Cate Blanchett as Phyllis Schlafly in the Hulu series Mrs. America.
Cate Blanchett as Phyllis Schlafly in the Hulu series Mrs. America.
"With everything else going on in the world, now I gotta spend almost nine hours of my life thinking about Phyllis Schlafly?"
It only seems honest to admit to this reaction to the approach of Mrs. America, a nine-part miniseries created by Dahvi Waller. It was made under the FX Networks umbrella, but it's available only on Hulu, which drops the first three episodes on April 15. The series is not exclusively interested in Schlafly, but she is its point of greatest fascination, as it tells the story of the battle over the Equal Rights Amendment in the 1970s.
What has set Mrs. America apart since it was announced is its large and impressive cast: Cate Blanchett as Schlafly, the conservative woman who railed against feminists as immoral opponents of decent housewives everywhere and successfully generated a large backlash against the ERA. Rose Byrne as Gloria Steinem, the creator of Ms. magazine and a representative of the movement whose prominence would remain controversial both inside and outside it. Uzo Aduba as Shirley Chisholm, the presidential candidate who found much of second-wave feminism to be, at best, condescending to her candidacy. Margo Martindale as New York congresswoman Bella Abzug, Tracey Ullman as influential author Betty Friedan, and on and on and on.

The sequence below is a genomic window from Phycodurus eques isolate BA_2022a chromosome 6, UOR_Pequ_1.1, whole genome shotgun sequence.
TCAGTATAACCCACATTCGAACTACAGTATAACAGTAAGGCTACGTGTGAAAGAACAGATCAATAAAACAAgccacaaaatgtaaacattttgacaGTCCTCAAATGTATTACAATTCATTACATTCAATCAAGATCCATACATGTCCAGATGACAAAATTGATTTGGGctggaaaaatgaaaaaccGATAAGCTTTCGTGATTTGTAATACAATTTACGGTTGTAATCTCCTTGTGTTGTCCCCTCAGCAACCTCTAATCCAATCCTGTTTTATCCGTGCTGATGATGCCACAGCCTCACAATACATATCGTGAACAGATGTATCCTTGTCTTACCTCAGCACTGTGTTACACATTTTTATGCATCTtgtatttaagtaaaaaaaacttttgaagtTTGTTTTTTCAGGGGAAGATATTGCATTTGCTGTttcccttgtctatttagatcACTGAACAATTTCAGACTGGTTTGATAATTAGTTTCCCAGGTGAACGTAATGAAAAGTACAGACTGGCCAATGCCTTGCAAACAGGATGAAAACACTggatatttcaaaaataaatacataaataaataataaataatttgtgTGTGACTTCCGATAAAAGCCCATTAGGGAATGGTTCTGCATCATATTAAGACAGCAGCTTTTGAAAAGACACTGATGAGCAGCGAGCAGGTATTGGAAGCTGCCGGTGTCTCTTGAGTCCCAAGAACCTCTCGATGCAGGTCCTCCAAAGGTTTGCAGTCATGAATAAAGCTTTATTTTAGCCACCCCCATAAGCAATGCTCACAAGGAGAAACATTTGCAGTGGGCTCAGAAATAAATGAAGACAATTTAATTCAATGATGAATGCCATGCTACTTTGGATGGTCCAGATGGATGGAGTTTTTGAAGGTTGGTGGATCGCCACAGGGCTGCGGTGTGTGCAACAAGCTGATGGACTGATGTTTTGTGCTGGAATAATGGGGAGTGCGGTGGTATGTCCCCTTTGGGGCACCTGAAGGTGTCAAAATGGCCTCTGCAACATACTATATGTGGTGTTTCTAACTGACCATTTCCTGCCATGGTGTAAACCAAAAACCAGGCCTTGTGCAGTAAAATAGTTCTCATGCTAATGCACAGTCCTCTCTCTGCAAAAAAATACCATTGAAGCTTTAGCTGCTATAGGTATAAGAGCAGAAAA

At the center is Blanchett's deployment of her most patrician affect (which is saying something) to portray Schlafly as an ambitious woman eager to gather power, who originally tries to obtain it as a foreign policy commentator. Finding that door largely closed to her — in part because of sexism — she realizes that while they don't want her opinions on foreign policy, she is very much welcomed by the male politicians in her circle when she is fighting and deriding other women. Feminists, specifically. Blanchett's version of Schlafly adopts her antifeminist positions more because they are her path to power than because they are her greatest passion, although there's plenty to indicate she believes in them at least enough to support their imposition on other women. (As other characters repeatedly point out, Schlafly herself is hardly living the life she advocates as the one most noble for women: Far from a housewife, she is essentially a professional full-time lobbyist.)
It's curious. The performances in Mrs. America are, as you'd expect, uniformly excellent. But there is something that feels not quite complete about it. Perhaps it's that the series' reach exceeded its grasp. Because about half of the narrative energy is spent on Schlafly and about half on all the women in the feminist movement put together, they all, despite the marvelous and nuanced portrayals, struggle to be fully realized. Martindale has a couple of very moving scenes as Abzug, whose moment is passing between the beginning of the 1970s and the end, and whose carefully crafted political skill becomes disappointing for the women who want her to stand firmer on matters like gay rights and racism. Byrne shines in the moments when Steinem proves young enough and progressive enough to be more aware than some of her colleagues of the racism inherent in the movement she's helping to lead, but not quite able — or is it willing? — to make eradicating it a priority.